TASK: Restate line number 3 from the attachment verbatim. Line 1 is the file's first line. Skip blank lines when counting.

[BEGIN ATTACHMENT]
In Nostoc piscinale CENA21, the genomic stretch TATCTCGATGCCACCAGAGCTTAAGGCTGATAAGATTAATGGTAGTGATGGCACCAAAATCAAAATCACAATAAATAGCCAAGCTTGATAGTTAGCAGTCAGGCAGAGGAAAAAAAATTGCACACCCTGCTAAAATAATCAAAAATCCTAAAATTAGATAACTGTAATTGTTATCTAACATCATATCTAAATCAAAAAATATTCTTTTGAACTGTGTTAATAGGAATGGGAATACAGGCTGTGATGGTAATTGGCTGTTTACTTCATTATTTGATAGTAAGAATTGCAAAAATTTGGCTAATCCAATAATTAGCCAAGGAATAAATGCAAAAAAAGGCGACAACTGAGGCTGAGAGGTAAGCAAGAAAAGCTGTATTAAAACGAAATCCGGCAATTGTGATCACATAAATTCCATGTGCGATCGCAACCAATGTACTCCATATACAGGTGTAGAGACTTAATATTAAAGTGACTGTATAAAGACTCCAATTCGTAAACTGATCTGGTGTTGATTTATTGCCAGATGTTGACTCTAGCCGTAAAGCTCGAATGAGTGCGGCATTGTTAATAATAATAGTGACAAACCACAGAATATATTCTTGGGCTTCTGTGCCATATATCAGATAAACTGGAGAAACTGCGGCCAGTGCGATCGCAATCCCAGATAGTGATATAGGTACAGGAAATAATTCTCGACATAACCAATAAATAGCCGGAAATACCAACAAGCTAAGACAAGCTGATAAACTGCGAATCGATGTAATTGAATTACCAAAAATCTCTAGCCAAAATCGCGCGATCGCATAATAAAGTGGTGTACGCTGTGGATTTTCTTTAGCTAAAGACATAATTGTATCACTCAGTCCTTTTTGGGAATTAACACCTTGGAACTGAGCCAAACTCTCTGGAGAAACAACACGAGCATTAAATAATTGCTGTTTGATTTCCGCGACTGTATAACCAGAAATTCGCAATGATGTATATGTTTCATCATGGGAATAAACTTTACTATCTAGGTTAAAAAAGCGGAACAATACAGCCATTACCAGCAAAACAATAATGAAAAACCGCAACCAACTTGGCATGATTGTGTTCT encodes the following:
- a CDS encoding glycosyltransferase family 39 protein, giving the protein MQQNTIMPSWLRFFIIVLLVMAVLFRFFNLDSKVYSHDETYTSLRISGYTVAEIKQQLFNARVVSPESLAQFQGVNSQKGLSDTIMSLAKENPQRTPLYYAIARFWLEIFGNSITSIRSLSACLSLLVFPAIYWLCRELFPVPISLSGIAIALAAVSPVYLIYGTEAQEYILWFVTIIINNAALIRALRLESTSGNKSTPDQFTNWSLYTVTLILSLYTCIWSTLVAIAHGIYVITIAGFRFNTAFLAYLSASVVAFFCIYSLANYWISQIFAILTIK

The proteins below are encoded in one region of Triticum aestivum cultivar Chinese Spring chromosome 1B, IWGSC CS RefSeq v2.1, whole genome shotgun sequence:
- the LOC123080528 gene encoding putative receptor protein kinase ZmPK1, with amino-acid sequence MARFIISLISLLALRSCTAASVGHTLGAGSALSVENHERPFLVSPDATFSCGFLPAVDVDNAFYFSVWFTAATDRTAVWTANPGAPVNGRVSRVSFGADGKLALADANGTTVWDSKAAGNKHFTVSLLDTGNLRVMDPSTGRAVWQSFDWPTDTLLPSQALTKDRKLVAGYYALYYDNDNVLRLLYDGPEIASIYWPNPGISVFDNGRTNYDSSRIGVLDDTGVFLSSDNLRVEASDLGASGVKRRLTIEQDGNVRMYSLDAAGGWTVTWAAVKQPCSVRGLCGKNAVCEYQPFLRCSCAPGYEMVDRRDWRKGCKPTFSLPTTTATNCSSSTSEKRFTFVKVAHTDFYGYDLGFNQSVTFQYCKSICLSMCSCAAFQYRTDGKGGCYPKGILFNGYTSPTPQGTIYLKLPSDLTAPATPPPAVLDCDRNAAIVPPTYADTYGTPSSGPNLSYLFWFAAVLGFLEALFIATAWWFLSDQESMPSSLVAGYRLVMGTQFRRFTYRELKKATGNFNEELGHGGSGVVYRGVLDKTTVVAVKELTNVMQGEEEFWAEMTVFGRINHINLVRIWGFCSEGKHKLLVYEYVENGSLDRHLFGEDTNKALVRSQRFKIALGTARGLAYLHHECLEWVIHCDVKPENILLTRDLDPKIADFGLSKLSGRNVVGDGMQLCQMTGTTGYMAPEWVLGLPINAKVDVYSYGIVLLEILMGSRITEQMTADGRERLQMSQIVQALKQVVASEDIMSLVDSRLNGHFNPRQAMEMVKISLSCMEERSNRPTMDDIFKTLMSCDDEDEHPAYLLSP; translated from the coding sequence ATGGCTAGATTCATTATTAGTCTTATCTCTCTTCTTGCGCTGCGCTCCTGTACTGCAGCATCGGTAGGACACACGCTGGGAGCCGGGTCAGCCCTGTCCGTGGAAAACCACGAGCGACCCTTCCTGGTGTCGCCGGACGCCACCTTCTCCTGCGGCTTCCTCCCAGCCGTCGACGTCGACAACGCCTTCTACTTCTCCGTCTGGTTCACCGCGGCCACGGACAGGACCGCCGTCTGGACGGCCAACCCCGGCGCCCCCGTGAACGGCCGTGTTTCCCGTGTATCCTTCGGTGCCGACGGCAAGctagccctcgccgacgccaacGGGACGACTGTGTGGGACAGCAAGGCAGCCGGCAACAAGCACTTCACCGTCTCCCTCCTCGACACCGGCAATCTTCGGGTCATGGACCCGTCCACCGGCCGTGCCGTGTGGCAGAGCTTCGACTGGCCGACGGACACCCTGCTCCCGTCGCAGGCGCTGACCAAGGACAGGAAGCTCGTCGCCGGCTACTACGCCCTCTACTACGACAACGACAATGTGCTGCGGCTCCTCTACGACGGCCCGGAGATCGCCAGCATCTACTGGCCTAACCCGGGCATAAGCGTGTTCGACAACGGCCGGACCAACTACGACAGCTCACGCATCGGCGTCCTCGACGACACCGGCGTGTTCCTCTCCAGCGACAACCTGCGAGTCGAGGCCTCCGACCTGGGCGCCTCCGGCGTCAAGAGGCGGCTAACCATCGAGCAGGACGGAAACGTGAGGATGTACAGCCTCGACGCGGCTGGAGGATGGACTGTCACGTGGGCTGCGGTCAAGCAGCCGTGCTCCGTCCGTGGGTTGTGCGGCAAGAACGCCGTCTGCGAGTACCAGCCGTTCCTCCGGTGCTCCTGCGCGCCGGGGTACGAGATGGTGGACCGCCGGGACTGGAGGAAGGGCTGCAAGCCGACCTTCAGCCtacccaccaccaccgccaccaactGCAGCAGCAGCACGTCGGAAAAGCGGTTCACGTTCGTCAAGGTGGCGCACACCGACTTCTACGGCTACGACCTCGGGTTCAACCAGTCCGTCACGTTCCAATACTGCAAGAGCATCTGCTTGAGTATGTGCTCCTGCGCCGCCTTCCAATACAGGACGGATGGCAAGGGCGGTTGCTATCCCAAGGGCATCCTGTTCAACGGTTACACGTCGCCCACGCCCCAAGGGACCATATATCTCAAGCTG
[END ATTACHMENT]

The proteins below are encoded in one region of Triticum aestivum cultivar Chinese Spring chromosome 1B, IWGSC CS RefSeq v2.1, whole genome shotgun sequence: